Vera (Mrs. Vladimir Nabokov) by Stacy Schiff is a one of the best books that I have ever read. It was written in 1999 and received a Pullitzer prize and, as far as I can tell, this books deserves it.
Written for the most part as a biography, this book manages to focus it's attention not on the author of "Lolita", but on his wife, Vera Nabokov. A woman who is almost as fascating if not more than her husband, Vladimir Nabokov. She functioned for more than forty years as her husband's secretary, fellow butterfly catcher (Nabokov was a big collector of butterflies), translator, lawyer, typist, teaching assistant (while he taught at Cornell University), as well as the mother to their son. Given this impressive list, one cannot but help be impressed by how well Ms. Schiff manages to make Vera into a cohesive, living and breathing person.
She devotes many pages to the wrangling that went during the years, when Vera rather than her husband made most of the trips to New York to ask publishers to publish "Lolita." Schiff also writes lengthily about Vladimir and Vera's trips throughout the western US, fascinating reading in itself, as well as his teaching at Cornell, and the state of the Russian emigrant community of Berlin where the Nabokovs lived during the early part of their marriage.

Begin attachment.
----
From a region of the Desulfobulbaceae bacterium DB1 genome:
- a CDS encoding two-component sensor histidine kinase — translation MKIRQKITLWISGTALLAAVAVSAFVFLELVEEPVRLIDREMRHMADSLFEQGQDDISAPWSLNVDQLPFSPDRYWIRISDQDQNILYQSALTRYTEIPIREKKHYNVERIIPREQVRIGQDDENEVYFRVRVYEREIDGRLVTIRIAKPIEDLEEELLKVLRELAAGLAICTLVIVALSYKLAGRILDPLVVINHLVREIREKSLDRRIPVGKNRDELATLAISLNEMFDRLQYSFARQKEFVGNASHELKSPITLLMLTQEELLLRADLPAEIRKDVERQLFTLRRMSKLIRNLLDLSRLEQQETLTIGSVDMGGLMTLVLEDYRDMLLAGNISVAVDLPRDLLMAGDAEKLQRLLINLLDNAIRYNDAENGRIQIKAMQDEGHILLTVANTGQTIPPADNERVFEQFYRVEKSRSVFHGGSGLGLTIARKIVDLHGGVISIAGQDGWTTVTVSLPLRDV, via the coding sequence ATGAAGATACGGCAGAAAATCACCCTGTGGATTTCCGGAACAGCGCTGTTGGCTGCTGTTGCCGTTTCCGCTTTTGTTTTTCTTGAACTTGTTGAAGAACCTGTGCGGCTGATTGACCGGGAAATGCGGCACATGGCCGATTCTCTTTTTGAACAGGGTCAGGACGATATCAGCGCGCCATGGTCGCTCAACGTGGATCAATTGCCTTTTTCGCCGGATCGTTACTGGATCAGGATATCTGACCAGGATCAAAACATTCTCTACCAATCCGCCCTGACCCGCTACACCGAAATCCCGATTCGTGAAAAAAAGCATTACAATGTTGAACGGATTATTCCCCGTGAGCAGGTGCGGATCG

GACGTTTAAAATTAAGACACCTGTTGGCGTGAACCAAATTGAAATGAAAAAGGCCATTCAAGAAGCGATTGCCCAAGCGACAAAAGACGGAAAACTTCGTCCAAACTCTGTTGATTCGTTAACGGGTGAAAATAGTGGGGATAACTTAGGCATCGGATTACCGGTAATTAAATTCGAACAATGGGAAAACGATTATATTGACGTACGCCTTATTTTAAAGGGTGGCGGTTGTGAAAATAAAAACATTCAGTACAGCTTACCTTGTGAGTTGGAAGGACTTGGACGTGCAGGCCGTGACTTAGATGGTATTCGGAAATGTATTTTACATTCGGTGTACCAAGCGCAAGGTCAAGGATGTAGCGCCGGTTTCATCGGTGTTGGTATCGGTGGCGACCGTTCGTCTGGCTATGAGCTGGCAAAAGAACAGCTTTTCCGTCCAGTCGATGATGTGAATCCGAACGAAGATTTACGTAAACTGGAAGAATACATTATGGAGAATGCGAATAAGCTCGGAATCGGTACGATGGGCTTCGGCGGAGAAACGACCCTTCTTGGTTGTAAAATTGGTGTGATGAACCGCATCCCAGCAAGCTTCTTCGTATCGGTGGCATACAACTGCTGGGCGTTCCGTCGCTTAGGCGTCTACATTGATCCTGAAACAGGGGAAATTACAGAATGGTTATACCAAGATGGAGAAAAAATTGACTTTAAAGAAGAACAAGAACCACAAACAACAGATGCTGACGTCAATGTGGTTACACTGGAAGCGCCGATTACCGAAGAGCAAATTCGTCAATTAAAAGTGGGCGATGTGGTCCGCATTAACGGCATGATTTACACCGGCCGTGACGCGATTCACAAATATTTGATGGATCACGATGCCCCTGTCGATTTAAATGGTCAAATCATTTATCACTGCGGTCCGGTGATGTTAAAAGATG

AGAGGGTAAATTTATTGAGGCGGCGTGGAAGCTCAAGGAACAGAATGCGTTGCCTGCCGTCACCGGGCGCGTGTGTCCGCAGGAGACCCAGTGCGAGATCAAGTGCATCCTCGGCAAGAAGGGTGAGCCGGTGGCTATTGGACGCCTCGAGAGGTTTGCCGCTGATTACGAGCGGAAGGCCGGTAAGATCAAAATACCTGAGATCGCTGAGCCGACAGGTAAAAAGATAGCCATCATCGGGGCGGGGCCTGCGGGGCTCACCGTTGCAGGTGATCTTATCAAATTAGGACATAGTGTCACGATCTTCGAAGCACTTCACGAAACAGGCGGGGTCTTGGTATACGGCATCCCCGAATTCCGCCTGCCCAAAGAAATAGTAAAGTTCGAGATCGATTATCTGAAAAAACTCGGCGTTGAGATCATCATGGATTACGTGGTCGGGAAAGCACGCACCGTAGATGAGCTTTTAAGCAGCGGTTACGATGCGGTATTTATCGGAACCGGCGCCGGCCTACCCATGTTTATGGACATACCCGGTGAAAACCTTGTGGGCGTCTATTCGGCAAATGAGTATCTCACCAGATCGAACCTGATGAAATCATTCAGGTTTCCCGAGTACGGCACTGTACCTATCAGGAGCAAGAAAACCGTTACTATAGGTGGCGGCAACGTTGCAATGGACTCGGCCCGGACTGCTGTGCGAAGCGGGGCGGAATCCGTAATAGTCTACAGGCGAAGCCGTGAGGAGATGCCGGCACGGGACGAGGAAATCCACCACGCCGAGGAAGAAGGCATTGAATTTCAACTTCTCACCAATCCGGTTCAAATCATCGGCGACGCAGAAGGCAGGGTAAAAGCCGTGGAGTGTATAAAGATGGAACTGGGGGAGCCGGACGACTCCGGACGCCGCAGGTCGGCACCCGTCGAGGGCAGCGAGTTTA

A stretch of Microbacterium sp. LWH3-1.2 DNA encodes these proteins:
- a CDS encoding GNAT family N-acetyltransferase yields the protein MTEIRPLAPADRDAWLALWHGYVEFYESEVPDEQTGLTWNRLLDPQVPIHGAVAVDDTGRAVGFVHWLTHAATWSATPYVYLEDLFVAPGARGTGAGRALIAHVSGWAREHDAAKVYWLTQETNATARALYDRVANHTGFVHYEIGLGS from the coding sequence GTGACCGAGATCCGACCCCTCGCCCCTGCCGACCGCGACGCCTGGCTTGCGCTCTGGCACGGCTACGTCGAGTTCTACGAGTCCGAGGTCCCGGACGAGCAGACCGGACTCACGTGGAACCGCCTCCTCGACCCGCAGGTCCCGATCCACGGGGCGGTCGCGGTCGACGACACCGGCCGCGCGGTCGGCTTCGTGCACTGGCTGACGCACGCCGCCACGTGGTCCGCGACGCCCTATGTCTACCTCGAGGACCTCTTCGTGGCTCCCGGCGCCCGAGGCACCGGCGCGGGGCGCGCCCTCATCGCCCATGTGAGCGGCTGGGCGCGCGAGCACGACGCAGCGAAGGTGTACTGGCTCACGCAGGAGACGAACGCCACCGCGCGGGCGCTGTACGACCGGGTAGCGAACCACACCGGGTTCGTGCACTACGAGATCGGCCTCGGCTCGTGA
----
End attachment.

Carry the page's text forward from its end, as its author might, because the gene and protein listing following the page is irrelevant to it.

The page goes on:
This book is excellent also because Schiff meticulously researches the book and gives us the notes and even footnotes to see that she has done her homework. The style of the book is very much academic, but it is very readable and although the book sometimes seems to be very slow going, it is a very interesting book about a fascinating woman.
Tags: V.Nabokov People